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A year later, rural communities struggle with court’s decision to restrict wells

Eastern Washington farmers are still struggling with a controversial property rights ruling restricting wells. (AP)
LISTEN: Representative Mary Dye is fighting for your property rights

One year after the Washington State Supreme Court ruled Whatcom County could restrict landowners from building wells on their property, another legislative session has ended without a solution for people depending on the ground water resource.

Herman: Do Seattle leaders think voters are too stupid to vote?

City-dwellers may be unaware of the ruling or its impact on Eastern Washington farmers, but for many, the fallout is significant. According to Representative Mary Dye (R – 9th Legislative District) the ruling isn’t just infringing on property rights – it harms the American promise.

“It’s assumed when you have a piece of property, that the water that is under that property is a right that you have to use to develop your home or to operate whatever livestock you have on your land. To my mind, to have that entire body of water law overturned, it’s shocking,” said Dye, who argues the Hirst decision is a “catastrophic event” for property rights.

The Washington State Supreme Court ruled in Whatcom County vs Hirst, Futurewise, et al. (2016) that property owners must turn to their county for approval and a permit if they want to build a well on their land, and that strict rules were needed to regulate wells and protect natural water supplies.

“It’s part of the American promise, it’s part of our DNA as Americans that we would assume that we could … build our homes and build our lives, and to have that taken away from us with just a single court decision is just beyond my imagination that I’m living in a day when that would happen.”

Prior to the ruling, landowners would not require a water right to build or draw from a well, as long the supply was limited to 5,000 gallons per day.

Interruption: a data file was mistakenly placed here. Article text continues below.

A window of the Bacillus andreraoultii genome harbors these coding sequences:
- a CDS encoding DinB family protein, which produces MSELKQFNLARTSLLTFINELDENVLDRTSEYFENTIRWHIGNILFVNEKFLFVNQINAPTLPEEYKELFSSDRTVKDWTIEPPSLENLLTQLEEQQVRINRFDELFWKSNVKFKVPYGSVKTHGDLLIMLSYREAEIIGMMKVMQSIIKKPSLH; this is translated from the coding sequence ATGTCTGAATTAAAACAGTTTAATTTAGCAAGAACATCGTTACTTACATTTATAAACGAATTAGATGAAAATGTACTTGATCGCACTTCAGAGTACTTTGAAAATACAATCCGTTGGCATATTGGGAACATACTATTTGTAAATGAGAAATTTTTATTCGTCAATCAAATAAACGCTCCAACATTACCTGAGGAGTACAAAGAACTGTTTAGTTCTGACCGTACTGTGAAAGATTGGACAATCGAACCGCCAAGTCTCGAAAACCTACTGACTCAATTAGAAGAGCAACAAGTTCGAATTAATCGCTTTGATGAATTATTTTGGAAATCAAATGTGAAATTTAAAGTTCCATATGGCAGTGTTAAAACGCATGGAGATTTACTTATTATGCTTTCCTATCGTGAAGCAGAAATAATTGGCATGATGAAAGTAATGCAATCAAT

Now, property owners must prove their wells won’t affect protected rivers and streams before the County will approve. According to the Washington State Department of Ecology, this requires an expensive hydrogeological analysis.

In the meantime, people who want to develop their land are left looking for answers.

“I’m hearing a lot about the impact this is already having on property values nearing Spokane, where developers are already asking for re-evaluations since they cannot utilize their land for development,” Dye said. “The building industry has put out a very compelling report that shows the draconian impact this has on land values, building industry, in terms of the overall economic impact — nearing $9 billion — just because you just created a whole bunch of have-nots that are sitting on a bunch of land that has no value now without the water.”

Dye also counters the argument that constructing wells – or a growing agricultural community – is harmful to the environment.

“I just feel like the environmental paradigm is one that forgets that humanity is the reason and that the humanitarian element is extremely important to have a healthy environment,” Dye said.

“Well, there certainly are inequities between the elites and the people that actually love and work and serve the land … we want to be able to be free people on private land and to utilize the resources that have been granted us by a deed and have that honored. Because that’s been the American promise from the beginning.”

Listen to Todd Herman’s full interview with Dye here.

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